Then he told me a thrilling story of the Boxer Rebellion. He, with two thousand Chinese, who were Government officials, were barricaded in a compound behind the usual Chinese walls. The Boxers were firing on them every day. They had run out of food. In fact, they were starving.

But one morning a bright-faced American boy appeared at the gates of the wall. He was admitted because he was an American. He asked to be taken to Mr. Tang Shao-yi.

[205]"What do you most need?" this young American asked the rich Chinese merchant.

"We most need food," was the reply.

"All right, I'll get enough for you to-day!" said the young American.

"That night," said Mr. Tang Shao-yi, "that American boy returned with five hundred hams which the Boxers had thrown away, in addition to a thousand sacks of flour which he had gotten from the English legation."

"Wonderful!" I exclaimed.

"And that boyish American was——"

"Who?" I asked with tense interest, for the old man was smiling with a suggestive Oriental smile, as if he had a climax up his commodious sleeves.

"That man was Herbert Hoover!"

And from that interview henceforth and forever no human being need tell me that the Chinese have no sense of the dramatic.

"That's why we love and trust America," said this great Chinese statesman. "It is because America has always been our friend in time of need!"

I found this friendship for the United States true all over the Oriental world. It was to me a great miracle of national friendship. The peoples of the Orient trust us. They are not suspicious of our intentions in spite of what jingo papers[206] say. We have won their hearts. We have claimed their friendship.

The name "America," which stands in the Oriental mind for the United States, is a sacred passport and password. It is a magical word. It opens doors that are locked to all the rest of the world; it tears down barriers, century-old, that have been barricading certain places for ages past. That simple word opens hearts that would open with none other.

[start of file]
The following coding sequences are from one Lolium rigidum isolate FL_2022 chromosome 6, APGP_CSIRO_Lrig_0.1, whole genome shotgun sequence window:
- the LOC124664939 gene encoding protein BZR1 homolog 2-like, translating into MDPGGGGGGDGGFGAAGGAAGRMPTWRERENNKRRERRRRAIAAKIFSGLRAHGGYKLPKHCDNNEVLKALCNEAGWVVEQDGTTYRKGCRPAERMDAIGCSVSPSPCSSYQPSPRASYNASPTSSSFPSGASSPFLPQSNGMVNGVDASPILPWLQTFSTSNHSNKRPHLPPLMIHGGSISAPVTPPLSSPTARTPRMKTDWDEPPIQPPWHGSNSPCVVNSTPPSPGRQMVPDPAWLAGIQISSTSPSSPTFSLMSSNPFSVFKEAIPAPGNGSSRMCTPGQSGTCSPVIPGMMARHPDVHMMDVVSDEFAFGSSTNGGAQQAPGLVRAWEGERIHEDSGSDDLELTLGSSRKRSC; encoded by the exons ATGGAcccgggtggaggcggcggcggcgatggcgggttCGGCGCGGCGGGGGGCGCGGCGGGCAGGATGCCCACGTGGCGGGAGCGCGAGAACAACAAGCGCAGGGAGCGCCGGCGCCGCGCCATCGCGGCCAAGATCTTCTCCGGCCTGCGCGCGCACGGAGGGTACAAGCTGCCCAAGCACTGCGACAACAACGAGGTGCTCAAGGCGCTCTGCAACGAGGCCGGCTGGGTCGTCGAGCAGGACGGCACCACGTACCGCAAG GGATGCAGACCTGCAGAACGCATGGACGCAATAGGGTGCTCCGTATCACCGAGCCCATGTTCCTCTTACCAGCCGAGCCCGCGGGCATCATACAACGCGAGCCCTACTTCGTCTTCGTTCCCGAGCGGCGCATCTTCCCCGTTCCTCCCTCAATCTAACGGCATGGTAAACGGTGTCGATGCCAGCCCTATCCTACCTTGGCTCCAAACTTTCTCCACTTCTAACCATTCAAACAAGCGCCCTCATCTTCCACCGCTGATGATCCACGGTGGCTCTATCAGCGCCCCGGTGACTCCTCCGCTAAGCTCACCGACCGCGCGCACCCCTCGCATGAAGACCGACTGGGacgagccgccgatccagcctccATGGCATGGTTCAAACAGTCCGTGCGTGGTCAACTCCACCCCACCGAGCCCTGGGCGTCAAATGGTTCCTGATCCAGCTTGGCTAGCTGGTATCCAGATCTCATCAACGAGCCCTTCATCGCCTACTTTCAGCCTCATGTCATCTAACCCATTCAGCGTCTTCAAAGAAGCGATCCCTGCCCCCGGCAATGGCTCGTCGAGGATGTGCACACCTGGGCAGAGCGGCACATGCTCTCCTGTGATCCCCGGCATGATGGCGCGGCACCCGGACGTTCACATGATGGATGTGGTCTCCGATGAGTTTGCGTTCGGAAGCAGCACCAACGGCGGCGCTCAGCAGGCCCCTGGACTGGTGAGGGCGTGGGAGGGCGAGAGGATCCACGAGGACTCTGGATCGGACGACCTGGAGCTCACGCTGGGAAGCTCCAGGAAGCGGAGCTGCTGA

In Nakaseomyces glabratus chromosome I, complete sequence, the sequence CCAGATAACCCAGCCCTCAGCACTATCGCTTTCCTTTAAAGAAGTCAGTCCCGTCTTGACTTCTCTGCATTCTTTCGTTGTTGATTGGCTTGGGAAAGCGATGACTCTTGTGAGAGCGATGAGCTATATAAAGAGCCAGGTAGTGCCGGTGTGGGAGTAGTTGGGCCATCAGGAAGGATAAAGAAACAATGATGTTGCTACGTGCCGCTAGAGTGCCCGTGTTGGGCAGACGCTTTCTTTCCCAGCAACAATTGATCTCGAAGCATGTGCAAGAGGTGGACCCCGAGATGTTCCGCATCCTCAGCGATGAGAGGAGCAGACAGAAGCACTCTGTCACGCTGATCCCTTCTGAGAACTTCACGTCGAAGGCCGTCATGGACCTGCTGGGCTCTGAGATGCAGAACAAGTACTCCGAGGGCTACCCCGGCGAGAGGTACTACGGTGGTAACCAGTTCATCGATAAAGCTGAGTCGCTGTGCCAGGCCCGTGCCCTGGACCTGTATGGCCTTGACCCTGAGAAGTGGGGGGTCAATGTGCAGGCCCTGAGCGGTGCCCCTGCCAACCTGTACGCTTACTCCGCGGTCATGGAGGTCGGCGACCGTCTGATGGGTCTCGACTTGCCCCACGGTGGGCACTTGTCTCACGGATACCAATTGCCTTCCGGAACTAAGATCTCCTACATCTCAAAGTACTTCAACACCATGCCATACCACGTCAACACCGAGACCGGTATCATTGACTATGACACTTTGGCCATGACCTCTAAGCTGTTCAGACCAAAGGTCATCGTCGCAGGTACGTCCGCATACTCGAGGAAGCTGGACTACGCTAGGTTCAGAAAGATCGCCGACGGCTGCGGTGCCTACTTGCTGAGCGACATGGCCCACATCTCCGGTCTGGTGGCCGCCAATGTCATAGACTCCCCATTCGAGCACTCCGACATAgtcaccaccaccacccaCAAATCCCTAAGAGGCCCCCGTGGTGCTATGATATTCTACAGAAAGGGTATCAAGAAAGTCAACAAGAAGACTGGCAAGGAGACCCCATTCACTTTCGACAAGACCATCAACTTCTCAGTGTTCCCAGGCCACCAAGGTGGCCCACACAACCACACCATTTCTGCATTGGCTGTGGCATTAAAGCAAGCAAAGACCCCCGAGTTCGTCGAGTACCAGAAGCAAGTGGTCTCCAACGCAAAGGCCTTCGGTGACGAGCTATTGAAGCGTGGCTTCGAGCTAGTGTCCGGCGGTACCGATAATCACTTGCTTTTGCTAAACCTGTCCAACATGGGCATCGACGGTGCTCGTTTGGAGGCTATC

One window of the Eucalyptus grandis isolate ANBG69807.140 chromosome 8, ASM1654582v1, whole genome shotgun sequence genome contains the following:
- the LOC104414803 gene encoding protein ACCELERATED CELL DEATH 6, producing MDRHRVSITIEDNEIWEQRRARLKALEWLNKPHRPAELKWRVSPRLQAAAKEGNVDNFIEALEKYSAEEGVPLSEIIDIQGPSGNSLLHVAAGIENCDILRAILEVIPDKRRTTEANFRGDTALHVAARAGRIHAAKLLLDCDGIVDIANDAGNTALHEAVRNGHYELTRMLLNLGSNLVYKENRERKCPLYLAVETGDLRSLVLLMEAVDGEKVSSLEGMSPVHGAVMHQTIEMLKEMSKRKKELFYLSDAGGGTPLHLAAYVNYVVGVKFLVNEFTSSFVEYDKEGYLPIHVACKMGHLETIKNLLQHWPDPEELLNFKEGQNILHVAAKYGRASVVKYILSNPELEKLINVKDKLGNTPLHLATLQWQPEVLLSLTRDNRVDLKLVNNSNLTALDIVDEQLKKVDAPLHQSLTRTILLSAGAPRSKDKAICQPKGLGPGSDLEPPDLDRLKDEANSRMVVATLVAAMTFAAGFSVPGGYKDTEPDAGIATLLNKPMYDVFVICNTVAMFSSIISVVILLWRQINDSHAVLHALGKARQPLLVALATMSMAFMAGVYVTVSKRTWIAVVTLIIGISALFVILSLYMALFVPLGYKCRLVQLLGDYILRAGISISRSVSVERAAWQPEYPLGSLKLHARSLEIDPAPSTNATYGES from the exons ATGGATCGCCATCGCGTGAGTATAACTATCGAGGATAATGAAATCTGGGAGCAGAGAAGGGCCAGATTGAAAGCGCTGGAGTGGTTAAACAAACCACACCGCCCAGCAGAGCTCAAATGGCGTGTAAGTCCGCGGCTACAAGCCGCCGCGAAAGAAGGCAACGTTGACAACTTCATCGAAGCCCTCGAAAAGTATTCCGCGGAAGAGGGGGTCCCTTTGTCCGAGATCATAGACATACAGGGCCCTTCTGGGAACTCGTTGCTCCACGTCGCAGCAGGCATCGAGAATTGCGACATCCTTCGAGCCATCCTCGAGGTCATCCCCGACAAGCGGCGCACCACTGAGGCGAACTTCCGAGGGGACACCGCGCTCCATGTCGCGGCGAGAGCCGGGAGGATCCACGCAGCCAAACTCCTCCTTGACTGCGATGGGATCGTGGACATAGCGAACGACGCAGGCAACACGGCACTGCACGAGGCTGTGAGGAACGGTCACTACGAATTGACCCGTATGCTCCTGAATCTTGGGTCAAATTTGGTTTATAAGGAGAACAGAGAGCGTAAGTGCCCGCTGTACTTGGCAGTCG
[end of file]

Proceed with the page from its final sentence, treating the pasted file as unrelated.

The eyes of the brown men of the Far East open wide at that word, and a new light appears in them. This is particularly true in Korea, in China, in the Malacca Straits, and in the Philippines.

It is enough to bring a flood of tears to the heart of an American, lonely for a sight of his own flag, homesick for his native shores, to see and feel and hear and know the pulse of this friendship for our country among millions of brown men.

"It is because we are like you, we Chinese," said Tang Shao-yi. "It is because we are both Democrats at heart!"

"It is because you have been our true friends!" said Dr. Sun Yat Sen.

"It is because your ideals are our ideals; your dreams our dreams and your friends our[207] friends," said Wu Ting-fang, one of China's greatest leaders, to me.

"It is because so many of our young men have been trained in your American schools, and because so many of us feel that the United States is our second home. It is because you have sent so many good men and women to China to help us; to teach us; to live with us; to love us; to serve us! It is because your missionaries from America have shown the real heart of the United States to us!" said Mr. Walter Busch, a Chinese American student who is now editor of the Peking Leader.

But whatever the cause, the glorious fact is enough to:

"Send a thrill of rapture through the framework of the heart
And warm the inner bein' till the tear drops want to start!"

But perhaps the highest and holiest Flash-lights of Friendship that one finds in the Far East is that of the friendship formed by the American missionaries for the people among whom they are working, and the friendship that these people give in return. These are holy things.